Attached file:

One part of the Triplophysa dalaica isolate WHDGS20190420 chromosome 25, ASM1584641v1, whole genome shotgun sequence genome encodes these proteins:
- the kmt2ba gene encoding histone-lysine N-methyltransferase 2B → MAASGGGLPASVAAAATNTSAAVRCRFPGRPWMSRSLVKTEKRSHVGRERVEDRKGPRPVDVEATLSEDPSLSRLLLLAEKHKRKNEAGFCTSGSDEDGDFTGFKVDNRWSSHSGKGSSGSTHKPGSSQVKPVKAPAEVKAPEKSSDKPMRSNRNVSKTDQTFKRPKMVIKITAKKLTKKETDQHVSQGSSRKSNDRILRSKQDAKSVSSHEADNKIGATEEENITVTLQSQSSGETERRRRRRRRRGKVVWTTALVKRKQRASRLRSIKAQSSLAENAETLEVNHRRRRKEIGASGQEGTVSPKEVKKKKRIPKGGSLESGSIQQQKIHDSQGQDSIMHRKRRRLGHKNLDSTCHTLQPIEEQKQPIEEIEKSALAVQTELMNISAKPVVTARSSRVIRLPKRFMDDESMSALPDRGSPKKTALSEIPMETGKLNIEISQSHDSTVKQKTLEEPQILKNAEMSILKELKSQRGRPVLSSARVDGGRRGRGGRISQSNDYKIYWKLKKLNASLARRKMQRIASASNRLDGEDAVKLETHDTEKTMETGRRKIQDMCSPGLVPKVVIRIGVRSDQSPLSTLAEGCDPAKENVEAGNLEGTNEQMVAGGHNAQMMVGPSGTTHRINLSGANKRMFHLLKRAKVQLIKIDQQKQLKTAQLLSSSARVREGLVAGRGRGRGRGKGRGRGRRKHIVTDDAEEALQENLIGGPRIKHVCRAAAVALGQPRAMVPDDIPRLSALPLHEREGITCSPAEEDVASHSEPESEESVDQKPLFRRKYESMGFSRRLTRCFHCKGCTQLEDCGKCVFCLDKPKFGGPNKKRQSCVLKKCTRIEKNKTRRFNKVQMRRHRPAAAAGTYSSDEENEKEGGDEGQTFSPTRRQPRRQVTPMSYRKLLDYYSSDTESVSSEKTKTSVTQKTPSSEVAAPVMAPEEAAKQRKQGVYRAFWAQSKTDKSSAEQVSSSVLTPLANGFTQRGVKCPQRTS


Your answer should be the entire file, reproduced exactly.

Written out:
One part of the Triplophysa dalaica isolate WHDGS20190420 chromosome 25, ASM1584641v1, whole genome shotgun sequence genome encodes these proteins:
- the kmt2ba gene encoding histone-lysine N-methyltransferase 2B → MAASGGGLPASVAAAATNTSAAVRCRFPGRPWMSRSLVKTEKRSHVGRERVEDRKGPRPVDVEATLSEDPSLSRLLLLAEKHKRKNEAGFCTSGSDEDGDFTGFKVDNRWSSHSGKGSSGSTHKPGSSQVKPVKAPAEVKAPEKSSDKPMRSNRNVSKTDQTFKRPKMVIKITAKKLTKKETDQHVSQGSSRKSNDRILRSKQDAKSVSSHEADNKIGATEEENITVTLQSQSSGETERRRRRRRRRGKVVWTTALVKRKQRASRLRSIKAQSSLAENAETLEVNHRRRRKEIGASGQEGTVSPKEVKKKKRIPKGGSLESGSIQQQKIHDSQGQDSIMHRKRRRLGHKNLDSTCHTLQPIEEQKQPIEEIEKSALAVQTELMNISAKPVVTARSSRVIRLPKRFMDDESMSALPDRGSPKKTALSEIPMETGKLNIEISQSHDSTVKQKTLEEPQILKNAEMSILKELKSQRGRPVLSSARVDGGRRGRGGRISQSNDYKIYWKLKKLNASLARRKMQRIASASNRLDGEDAVKLETHDTEKTMETGRRKIQDMCSPGLVPKVVIRIGVRSDQSPLSTLAEGCDPAKENVEAGNLEGTNEQMVAGGHNAQMMVGPSGTTHRINLSGANKRMFHLLKRAKVQLIKIDQQKQLKTAQLLSSSARVREGLVAGRGRGRGRGKGRGRGRRKHIVTDDAEEALQENLIGGPRIKHVCRAAAVALGQPRAMVPDDIPRLSALPLHEREGITCSPAEEDVASHSEPESEESVDQKPLFRRKYESMGFSRRLTRCFHCKGCTQLEDCGKCVFCLDKPKFGGPNKKRQSCVLKKCTRIEKNKTRRFNKVQMRRHRPAAAAGTYSSDEENEKEGGDEGQTFSPTRRQPRRQVTPMSYRKLLDYYSSDTESVSSEKTKTSVTQKTPSSEVAAPVMAPEEAAKQRKQGVYRAFWAQSKTDKSSAEQVSSSVLTPLANGFTQRGVKCPQRTS